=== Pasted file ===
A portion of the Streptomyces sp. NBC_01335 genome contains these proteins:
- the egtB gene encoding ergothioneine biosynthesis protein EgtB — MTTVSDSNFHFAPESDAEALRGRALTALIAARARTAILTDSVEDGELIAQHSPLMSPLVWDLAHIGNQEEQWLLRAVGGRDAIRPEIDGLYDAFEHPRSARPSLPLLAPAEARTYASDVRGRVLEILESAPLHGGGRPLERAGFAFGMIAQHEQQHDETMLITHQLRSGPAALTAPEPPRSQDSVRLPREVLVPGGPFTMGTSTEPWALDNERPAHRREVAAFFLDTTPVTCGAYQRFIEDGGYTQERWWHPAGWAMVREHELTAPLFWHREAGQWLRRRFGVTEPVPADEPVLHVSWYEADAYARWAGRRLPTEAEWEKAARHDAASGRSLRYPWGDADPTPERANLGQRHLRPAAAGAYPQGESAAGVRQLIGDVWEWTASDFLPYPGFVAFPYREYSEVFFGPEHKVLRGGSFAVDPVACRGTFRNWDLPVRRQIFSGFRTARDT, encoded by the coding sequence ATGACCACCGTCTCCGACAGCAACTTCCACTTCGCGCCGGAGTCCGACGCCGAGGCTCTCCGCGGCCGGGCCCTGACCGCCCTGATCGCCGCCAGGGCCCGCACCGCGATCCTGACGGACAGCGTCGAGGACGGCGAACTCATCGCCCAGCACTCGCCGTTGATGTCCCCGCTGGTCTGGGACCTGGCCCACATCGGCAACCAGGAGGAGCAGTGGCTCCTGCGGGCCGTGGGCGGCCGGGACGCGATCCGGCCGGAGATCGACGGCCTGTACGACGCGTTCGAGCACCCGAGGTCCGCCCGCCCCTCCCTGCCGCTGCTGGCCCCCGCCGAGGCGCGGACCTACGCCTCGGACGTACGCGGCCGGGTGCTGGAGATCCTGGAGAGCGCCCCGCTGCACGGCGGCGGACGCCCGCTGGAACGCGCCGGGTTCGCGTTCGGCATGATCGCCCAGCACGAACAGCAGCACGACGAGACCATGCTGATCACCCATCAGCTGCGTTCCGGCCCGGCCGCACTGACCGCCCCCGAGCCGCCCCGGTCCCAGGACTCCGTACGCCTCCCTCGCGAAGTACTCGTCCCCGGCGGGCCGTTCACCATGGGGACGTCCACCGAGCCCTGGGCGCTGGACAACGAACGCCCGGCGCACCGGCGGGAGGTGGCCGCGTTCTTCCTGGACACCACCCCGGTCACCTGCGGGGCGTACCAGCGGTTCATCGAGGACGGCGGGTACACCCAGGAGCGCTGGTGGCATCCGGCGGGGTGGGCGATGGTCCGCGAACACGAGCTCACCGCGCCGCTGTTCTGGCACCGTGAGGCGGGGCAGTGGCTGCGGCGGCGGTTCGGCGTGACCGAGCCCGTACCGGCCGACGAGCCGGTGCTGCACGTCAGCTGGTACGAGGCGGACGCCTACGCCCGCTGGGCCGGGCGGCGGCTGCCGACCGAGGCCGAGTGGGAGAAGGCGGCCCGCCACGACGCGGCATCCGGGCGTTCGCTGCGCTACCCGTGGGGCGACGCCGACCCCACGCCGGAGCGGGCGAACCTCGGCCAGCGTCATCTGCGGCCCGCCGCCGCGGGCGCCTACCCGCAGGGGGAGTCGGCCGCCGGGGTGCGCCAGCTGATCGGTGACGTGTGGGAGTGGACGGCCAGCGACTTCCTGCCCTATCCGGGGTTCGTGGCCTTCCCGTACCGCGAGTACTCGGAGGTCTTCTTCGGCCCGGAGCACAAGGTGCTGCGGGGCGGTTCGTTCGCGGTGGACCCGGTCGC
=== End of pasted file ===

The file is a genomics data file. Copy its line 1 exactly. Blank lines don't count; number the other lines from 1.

A portion of the Streptomyces sp. NBC_01335 genome contains these proteins: